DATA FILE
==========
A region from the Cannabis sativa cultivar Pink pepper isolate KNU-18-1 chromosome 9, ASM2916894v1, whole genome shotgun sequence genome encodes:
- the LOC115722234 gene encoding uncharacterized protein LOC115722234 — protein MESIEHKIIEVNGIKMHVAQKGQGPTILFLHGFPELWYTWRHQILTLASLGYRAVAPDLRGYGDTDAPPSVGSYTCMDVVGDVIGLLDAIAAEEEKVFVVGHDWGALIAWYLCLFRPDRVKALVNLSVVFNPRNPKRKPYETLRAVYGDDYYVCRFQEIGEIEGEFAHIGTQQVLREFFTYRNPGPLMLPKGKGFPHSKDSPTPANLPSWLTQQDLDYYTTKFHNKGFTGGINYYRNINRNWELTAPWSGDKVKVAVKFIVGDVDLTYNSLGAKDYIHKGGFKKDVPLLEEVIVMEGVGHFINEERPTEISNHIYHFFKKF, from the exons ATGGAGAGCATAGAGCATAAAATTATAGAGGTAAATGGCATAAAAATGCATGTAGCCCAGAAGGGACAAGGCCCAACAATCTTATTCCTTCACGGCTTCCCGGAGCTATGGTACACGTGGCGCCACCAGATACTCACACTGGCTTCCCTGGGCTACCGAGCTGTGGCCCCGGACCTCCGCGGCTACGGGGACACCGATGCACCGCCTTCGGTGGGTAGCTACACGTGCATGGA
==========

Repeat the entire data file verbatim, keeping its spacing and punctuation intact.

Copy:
A region from the Cannabis sativa cultivar Pink pepper isolate KNU-18-1 chromosome 9, ASM2916894v1, whole genome shotgun sequence genome encodes:
- the LOC115722234 gene encoding uncharacterized protein LOC115722234 — protein MESIEHKIIEVNGIKMHVAQKGQGPTILFLHGFPELWYTWRHQILTLASLGYRAVAPDLRGYGDTDAPPSVGSYTCMDVVGDVIGLLDAIAAEEEKVFVVGHDWGALIAWYLCLFRPDRVKALVNLSVVFNPRNPKRKPYETLRAVYGDDYYVCRFQEIGEIEGEFAHIGTQQVLREFFTYRNPGPLMLPKGKGFPHSKDSPTPANLPSWLTQQDLDYYTTKFHNKGFTGGINYYRNINRNWELTAPWSGDKVKVAVKFIVGDVDLTYNSLGAKDYIHKGGFKKDVPLLEEVIVMEGVGHFINEERPTEISNHIYHFFKKF, from the exons ATGGAGAGCATAGAGCATAAAATTATAGAGGTAAATGGCATAAAAATGCATGTAGCCCAGAAGGGACAAGGCCCAACAATCTTATTCCTTCACGGCTTCCCGGAGCTATGGTACACGTGGCGCCACCAGATACTCACACTGGCTTCCCTGGGCTACCGAGCTGTGGCCCCGGACCTCCGCGGCTACGGGGACACCGATGCACCGCCTTCGGTGGGTAGCTACACGTGCATGGA